Starting Thursday, Florida is banning treatment for gender dysphoria for children.
Gender dysphoria is the medical term for “a person who experiences discomfort or distress between their biological sex and gender identity.”
A Florida Board of Medicine rule that was first proposed last year officially goes into effect March 16.
It bans sex assignment surgeries and treatments like puberty blockers and hormone therapy for children under 18. Those who were already taking the treatment before Thursday are eligible to continue.
The ban comes as a bill related to transgender treatment passed a Florida legislative committee Monday.
The bill (SB 254) would make it a felony for doctors or other health care professionals to order puberty blockers, hormone treatment or surgery for transgender minors. It also prohibits state funds from being used to cover the care for adults.
The Senate proposal would codify into state law the recently approved rules by the Florida Board of Medicine and Florida Board of Osteopathic Medicine preventing doctors from providing puberty blockers, hormone therapy, or surgery for minors. The DeSantis administration asked the boards to sign off on the rules.
But the Senate proposal and a similar House bill go further than the rules. The Senate plan could lead to criminal charges for a person who “willfully or actively participates in a violation,” while the House measure would require that doctors who violate the prohibitions lose their licenses.
In addition, the state Agency for Health Care Administration last year approved a rule prohibiting Medicaid reimbursements for puberty blockers, hormone therapy and surgery for transgender youths and adults. The rule is being challenged in federal court.
The Senate measure also would require hospitals and ambulatory surgery centers to provide annual “attestation” that they do not provide gender-affirming care to minors or offer referrals for such services.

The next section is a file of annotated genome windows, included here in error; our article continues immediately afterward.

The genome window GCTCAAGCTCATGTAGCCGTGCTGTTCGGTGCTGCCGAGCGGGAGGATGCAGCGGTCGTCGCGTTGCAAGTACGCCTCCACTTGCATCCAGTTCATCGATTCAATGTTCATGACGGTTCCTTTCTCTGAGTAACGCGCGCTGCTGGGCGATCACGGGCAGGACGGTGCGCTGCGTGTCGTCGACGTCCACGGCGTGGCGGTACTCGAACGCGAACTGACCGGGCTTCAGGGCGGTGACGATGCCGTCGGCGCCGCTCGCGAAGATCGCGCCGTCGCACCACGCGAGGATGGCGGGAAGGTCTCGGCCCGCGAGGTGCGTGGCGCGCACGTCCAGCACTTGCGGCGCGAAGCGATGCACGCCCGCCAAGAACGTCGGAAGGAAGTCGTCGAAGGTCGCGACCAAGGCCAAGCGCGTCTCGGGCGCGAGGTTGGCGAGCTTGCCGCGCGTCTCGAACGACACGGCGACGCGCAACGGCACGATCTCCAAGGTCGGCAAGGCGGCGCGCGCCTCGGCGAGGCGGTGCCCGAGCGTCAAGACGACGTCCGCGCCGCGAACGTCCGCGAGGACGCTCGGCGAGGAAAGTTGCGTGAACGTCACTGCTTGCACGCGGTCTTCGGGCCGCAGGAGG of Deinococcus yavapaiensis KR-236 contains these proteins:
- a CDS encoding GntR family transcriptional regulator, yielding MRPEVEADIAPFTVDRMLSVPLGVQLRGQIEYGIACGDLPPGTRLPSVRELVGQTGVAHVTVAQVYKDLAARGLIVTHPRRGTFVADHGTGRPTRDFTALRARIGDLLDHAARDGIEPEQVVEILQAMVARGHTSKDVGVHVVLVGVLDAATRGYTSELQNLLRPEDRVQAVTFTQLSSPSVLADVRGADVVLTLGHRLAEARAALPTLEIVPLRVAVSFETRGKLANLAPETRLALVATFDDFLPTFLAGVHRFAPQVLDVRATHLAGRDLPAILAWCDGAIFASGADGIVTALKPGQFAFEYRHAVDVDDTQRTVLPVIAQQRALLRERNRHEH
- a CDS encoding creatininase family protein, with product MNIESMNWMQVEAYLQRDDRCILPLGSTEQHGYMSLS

The bill is an “extreme overreach,” argued Senate Minority Leader Lauren Book, a Plantation Democrat who serves on the committee.
“We all want to protect kids. Let’s be very, very clear about one thing. I have spent my life protecting kids,” Book, a survivor of childhood sexual abuse, said. “The parents and adults who are here with these children today want to protect kids. It may not look the way you think it should, but we all want to protect kids. … We have a responsibility to allow parents the right to protect their kids the way that they see fit.”
Dozens of transgender people, parents with transgender children and their supporters gathered in the Senate committee room Monday to speak against the bill. Opponents said it would lead to higher suicide rates, depression and anxiety and would cause far more harm than good.
“Criminalizing gender-affirming care is going to hurt my son, more than a puberty blocker will,” Judy Schmidt said.
Democratic lawmakers said their Republican colleagues are backing government intervention in private conversations families have with their doctors and stripping those families of their rights to care for their children.
Democratic Sen. Tracie Davis addressed her remarks to the people who testified against the bill.
“What we’ve done today with this legislation is vilify who you are,” Davis said. “There are children out there who believe they are better off dead because of the lack of support, and all you said today is say, ‘Love me as I am.’”
Republican Sen. Clay Yarborough said his bill is about protecting children, and told opponents he respects them.
“Every person was created with extraordinary worth, incredible value and a unique purpose from the time they were created. You can’t change that,” Yarborough said. “We need to let kids be kids, and our laws need to set appropriate boundaries that respect the rights and responsibilities of parents while protecting children.”
There are 18 bills related to transgender care that have been filed for consideration for the current legislative session.